Daryl's Library - Final Fantasy CDs

Japanese and other language notes

These are some problems I've come upon while trying to translate the song titles. They mostly involve problems with not knowing exactly how to pronounce a particular grouping of kanji, but there are other issues that come up with names as well.

  • Machi (various): The word has two different kanji that read exactly the same. I don't know the rules on when to use one or the other; the song titles seem to use either one at random.

  • Yubiwa (FF4 OSV): "Yubiwa" means "ring," as in a piece of jewelry. Basically, Cecil and Kain deliver a bomb ring to the Mist Village. This caused some confusion for me at first because in the original English FF2 game on the Super Nintendo, what you delivered was a "package."

  • Shoujo/otome (FF4 OSV, FF4 piano collections): According to an online translator, this kanji can also be read "otome," while my dictionary says the kanji for "otome" are different. But several people have told me the more common pronunciation is "shoujo," so I'll stick with that.

  • Hikuutei (various): I haven't been able to find a romanization for the exact series of kanji used for this song title. After some informal study, I believe you read them as "hikuutei." "Hi" is "to fly"; "kuu" is a mid-word pronunciation for the kanji "sora," which means "sky"; and "tei" is a kanji often used at the end of words to mean "ship" (which, when it stands alone, is pronounced "fune").

  • Makiba/bokujou (FF7 OSV, FF7 Reunion): The kanji could either be read "makiba" (meadow) or "bokujou" (ranch). But the two words have one translation in common: "pasture." So although it could translate either to "Boy of the meadow" or "Boy of the ranch," it most likely means "Boy of the pasture."

    Someone did email me (I'm sorry, I've lost your email! *humble bow*) to say that the sound file of this particular song that he extracted from the game had "bokujou" in the title, so I guess that tells us which pronunciation it should be. ^_~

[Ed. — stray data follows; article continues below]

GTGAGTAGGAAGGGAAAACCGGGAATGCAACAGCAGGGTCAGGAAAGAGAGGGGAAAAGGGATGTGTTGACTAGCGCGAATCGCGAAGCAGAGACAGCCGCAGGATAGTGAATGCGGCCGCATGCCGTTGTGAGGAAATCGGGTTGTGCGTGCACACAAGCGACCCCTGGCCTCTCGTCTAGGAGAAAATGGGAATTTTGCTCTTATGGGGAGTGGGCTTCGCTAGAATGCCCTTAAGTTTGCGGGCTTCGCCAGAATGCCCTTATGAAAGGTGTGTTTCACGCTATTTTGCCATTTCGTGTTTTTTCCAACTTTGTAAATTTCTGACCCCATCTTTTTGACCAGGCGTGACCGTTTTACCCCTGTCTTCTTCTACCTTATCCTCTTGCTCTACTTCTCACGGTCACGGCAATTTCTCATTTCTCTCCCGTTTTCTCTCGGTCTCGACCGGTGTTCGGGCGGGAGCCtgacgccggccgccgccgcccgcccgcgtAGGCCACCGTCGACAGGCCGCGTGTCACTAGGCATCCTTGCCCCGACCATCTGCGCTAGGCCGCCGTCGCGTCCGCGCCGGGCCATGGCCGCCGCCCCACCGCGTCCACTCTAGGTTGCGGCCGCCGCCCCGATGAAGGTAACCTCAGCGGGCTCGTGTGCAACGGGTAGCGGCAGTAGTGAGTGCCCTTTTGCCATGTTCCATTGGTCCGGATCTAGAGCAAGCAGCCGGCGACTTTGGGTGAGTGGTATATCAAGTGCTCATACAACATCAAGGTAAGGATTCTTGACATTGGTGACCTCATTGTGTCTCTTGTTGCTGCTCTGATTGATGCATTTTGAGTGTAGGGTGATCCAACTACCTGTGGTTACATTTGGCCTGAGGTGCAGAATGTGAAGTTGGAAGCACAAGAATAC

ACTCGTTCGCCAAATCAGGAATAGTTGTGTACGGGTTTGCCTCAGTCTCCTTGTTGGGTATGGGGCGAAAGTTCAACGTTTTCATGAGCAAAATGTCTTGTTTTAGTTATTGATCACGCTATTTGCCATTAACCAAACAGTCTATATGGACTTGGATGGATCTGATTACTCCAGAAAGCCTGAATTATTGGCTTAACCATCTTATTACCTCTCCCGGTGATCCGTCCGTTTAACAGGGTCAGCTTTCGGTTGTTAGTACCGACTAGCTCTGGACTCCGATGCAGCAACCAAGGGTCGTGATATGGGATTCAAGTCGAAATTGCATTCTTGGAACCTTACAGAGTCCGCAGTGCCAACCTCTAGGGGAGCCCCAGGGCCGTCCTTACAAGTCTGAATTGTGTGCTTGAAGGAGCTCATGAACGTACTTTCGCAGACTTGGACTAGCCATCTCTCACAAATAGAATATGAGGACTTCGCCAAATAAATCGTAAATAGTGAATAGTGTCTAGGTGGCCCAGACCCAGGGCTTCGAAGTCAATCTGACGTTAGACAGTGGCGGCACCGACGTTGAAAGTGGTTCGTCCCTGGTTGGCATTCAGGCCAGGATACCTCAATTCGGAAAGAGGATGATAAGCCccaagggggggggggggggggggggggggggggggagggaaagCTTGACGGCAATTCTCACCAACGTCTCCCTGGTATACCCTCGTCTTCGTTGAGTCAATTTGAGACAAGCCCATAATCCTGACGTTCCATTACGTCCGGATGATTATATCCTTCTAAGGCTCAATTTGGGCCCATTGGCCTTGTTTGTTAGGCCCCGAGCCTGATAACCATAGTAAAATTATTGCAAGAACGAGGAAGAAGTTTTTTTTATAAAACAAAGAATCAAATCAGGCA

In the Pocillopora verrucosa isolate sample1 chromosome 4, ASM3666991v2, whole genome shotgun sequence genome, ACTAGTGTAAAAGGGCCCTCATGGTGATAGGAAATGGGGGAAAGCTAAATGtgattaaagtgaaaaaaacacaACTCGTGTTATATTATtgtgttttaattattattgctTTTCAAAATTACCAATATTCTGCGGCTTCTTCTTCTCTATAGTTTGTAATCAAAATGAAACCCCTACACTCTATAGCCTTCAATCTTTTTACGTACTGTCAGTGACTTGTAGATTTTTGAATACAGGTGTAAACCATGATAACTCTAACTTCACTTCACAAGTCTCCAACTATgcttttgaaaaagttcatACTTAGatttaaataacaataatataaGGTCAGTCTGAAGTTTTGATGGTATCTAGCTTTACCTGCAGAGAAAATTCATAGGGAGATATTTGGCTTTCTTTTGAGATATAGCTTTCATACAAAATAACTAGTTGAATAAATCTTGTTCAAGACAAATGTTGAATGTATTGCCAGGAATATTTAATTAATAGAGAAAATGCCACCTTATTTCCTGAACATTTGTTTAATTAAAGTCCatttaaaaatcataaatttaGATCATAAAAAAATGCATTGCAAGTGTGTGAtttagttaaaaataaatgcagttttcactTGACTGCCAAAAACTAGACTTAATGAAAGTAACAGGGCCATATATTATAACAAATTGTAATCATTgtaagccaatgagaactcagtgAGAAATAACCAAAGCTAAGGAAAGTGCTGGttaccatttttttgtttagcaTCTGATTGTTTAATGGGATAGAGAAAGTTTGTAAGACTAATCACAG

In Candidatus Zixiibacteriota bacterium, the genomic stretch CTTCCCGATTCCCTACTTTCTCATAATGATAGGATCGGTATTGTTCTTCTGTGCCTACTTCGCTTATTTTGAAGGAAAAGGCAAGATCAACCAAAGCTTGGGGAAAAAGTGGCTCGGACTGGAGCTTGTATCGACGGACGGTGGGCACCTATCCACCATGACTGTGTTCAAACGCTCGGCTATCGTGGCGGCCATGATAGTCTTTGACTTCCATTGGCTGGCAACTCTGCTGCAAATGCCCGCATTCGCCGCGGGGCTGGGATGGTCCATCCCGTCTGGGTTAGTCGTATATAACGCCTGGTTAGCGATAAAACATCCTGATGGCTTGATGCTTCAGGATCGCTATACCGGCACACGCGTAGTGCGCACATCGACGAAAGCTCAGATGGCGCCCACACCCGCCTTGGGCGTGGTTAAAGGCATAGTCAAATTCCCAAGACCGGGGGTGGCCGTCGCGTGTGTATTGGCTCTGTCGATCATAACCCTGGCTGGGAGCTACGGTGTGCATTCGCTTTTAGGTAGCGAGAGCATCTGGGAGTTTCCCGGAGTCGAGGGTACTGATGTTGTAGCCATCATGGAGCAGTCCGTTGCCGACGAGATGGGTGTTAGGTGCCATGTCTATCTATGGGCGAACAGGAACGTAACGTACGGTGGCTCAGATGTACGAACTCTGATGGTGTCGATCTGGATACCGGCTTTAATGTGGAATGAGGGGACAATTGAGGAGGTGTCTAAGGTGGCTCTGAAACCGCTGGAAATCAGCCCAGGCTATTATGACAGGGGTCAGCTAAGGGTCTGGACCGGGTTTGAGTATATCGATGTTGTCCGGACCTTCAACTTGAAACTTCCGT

• Miko/fujo (FF3 OSV, 1987-1994): The same kanji can be read either as "miko" or "fujo," and both words mean "priestess." I've heard "miko" used most often in anime.

  • Noroi/majinai (FF3 OSV, FF5 OSV): The same kanji can be translated, rather strangely, as either "curse" or "charm." I haven't played the games, so I don't know which one it's supposed to be. For all I know, in one game it could mean "curse" and in the other mean "charm."

  • Jounin/kodomo/kobito/joujin (FF3 OSV): You wouldn't believe how many different ways there are to say this particular kanji grouping. All the translations generally mean "child" or "small person," but I'm not sure which word to use in what context. An online Japanese translator favors "kobito," so I'll stick with that.

  • Kokyou/furusato (Various): The same kanji can be read either as "kokyou" or "furusato," and both words mean "hometown." However, I've heard "furusato" used most often in some anime I've watched.

  • Yougeki/shuugeki (FF9 OST): Another kanji grouping that could possibly be pronounced different ways.

  • UKURE • le • CHOKOBO (FF9 OST, disc 2, track 9): What you see in the picture is exactly how the title is printed in the tracklist. I think this is meant to be a pun on the name. The main background instrument in this song is meant to be an ukulele, a small guitar-like instrument originally from Portugal that's now most associated with Hawaii. If you've noticed, other arrangements of the chocobo theme are titled, for example, "Mambo de chocobo," "Eleci de chocobo," "Aloha de chocobo," etc., with the word "de" in the middle. Whoever came up with "UKURE le CHOKOBO" must have gotten the bright idea of separating the word "ukulele" and using the last "le" in place of "de." It's...clever, I guess?...

    Silly side note for those who care about grammar: Why do I use "an" instead of "a" when I say "an ukulele"? In Hawaii, the word "ukulele" is usually pronounced, as well as I can put it in writing, "oo-koo-leh-leh," which is how I pronounce it, as opposed to many other places that pronounce it "yoo-koo-lay-lay." Thus the Hawaiian pronunciation gives it a vowel sound in the beginning, hence my use of the word "an."

  • Kedamono/kemono (FF10 OST): Yet another kanji that could possibly be pronounced different ways. However, I've heard "kedamono" used in some anime.

  • CHII (FF10 OST): The first word, "CHII," in the song title of disc 1, track 15, is actually from the Al Bhed language. Thanks to enigmaopoeia's Al Bhed language guide at GameFAQs, I have a bit more info on this. The katakana that make up this word are the characters for "CHI" and "I." Those two, according to enigmaopoeia's guide, come out to the Japanese word "kimi," which means "you." Thus, the song name is translated, "You are (of) the Al Bhed race."

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    Last revised Dec. 23, 2003